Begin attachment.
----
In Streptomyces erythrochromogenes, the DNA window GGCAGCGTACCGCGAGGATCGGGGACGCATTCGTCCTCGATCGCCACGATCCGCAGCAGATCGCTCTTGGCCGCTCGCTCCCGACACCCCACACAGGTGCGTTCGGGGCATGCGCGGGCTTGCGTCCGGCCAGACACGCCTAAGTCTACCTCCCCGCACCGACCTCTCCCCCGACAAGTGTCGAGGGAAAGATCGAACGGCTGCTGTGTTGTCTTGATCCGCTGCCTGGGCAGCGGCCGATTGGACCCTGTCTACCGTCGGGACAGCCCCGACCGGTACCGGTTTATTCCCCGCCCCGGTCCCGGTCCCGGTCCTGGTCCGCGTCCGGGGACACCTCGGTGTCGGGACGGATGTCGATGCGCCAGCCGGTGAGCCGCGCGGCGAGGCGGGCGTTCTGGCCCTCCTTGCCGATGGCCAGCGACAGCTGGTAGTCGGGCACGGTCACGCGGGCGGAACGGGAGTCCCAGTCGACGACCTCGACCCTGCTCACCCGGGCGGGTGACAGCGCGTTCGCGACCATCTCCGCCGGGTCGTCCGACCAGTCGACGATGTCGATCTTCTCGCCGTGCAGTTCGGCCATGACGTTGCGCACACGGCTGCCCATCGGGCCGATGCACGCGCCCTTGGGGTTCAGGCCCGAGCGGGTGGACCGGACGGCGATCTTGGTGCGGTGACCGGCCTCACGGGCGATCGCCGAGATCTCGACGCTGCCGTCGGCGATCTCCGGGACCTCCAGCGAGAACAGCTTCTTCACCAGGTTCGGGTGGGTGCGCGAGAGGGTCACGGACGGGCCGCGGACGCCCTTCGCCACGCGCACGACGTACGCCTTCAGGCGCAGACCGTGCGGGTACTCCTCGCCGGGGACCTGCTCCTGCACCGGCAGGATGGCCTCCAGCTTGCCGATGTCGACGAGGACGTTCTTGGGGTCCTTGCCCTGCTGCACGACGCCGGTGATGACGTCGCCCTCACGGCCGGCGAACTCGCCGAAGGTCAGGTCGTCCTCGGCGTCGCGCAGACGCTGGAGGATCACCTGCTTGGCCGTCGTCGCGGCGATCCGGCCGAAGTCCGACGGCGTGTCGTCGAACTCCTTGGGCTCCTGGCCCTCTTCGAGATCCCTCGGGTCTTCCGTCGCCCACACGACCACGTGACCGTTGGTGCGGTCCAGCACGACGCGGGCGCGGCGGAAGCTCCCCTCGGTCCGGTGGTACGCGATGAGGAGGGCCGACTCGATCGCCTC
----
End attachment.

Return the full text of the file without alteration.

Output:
In Streptomyces erythrochromogenes, the DNA window GGCAGCGTACCGCGAGGATCGGGGACGCATTCGTCCTCGATCGCCACGATCCGCAGCAGATCGCTCTTGGCCGCTCGCTCCCGACACCCCACACAGGTGCGTTCGGGGCATGCGCGGGCTTGCGTCCGGCCAGACACGCCTAAGTCTACCTCCCCGCACCGACCTCTCCCCCGACAAGTGTCGAGGGAAAGATCGAACGGCTGCTGTGTTGTCTTGATCCGCTGCCTGGGCAGCGGCCGATTGGACCCTGTCTACCGTCGGGACAGCCCCGACCGGTACCGGTTTATTCCCCGCCCCGGTCCCGGTCCCGGTCCTGGTCCGCGTCCGGGGACACCTCGGTGTCGGGACGGATGTCGATGCGCCAGCCGGTGAGCCGCGCGGCGAGGCGGGCGTTCTGGCCCTCCTTGCCGATGGCCAGCGACAGCTGGTAGTCGGGCACGGTCACGCGGGCGGAACGGGAGTCCCAGTCGACGACCTCGACCCTGCTCACCCGGGCGGGTGACAGCGCGTTCGCGACCATCTCCGCCGGGTCGTCCGACCAGTCGACGATGTCGATCTTCTCGCCGTGCAGTTCGGCCATGACGTTGCGCACACGGCTGCCCATCGGGCCGATGCACGCGCCCTTGGGGTTCAGGCCCGAGCGGGTGGACCGGACGGCGATCTTGGTGCGGTGACCGGCCTCACGGGCGATCGCCGAGATCTCGACGCTGCCGTCGGCGATCTCCGGGACCTCCAGCGAGAACAGCTTCTTCACCAGGTTCGGGTGGGTGCGCGAGAGGGTCACGGACGGGCCGCGGACGCCCTTCGCCACGCGCACGACGTACGCCTTCAGGCGCAGACCGTGCGGGTACTCCTCGCCGGGGACCTGCTCCTGCACCGGCAGGATGGCCTCCAGCTTGCCGATGTCGACGAGGACGTTCTTGGGGTCCTTGCCCTGCTGCACGACGCCGGTGATGACGTCGCCCTCACGGCCGGCGAACTCGCCGAAGGTCAGGTCGTCCTCGGCGTCGCGCAGACGCTGGAGGATCACCTGCTTGGCCGTCGTCGCGGCGATCCGGCCGAAGTCCGACGGCGTGTCGTCGAACTCCTTGGGCTCCTGGCCCTCTTCGAGATCCCTCGGGTCTTCCGTCGCCCACACGACCACGTGACCGTTGGTGCGGTCCAGCACGACGCGGGCGCGGCGGAAGCTCCCCTCGGTCCGGTGGTACGCGATGAGGAGGGCCGACTCGATCGCCTC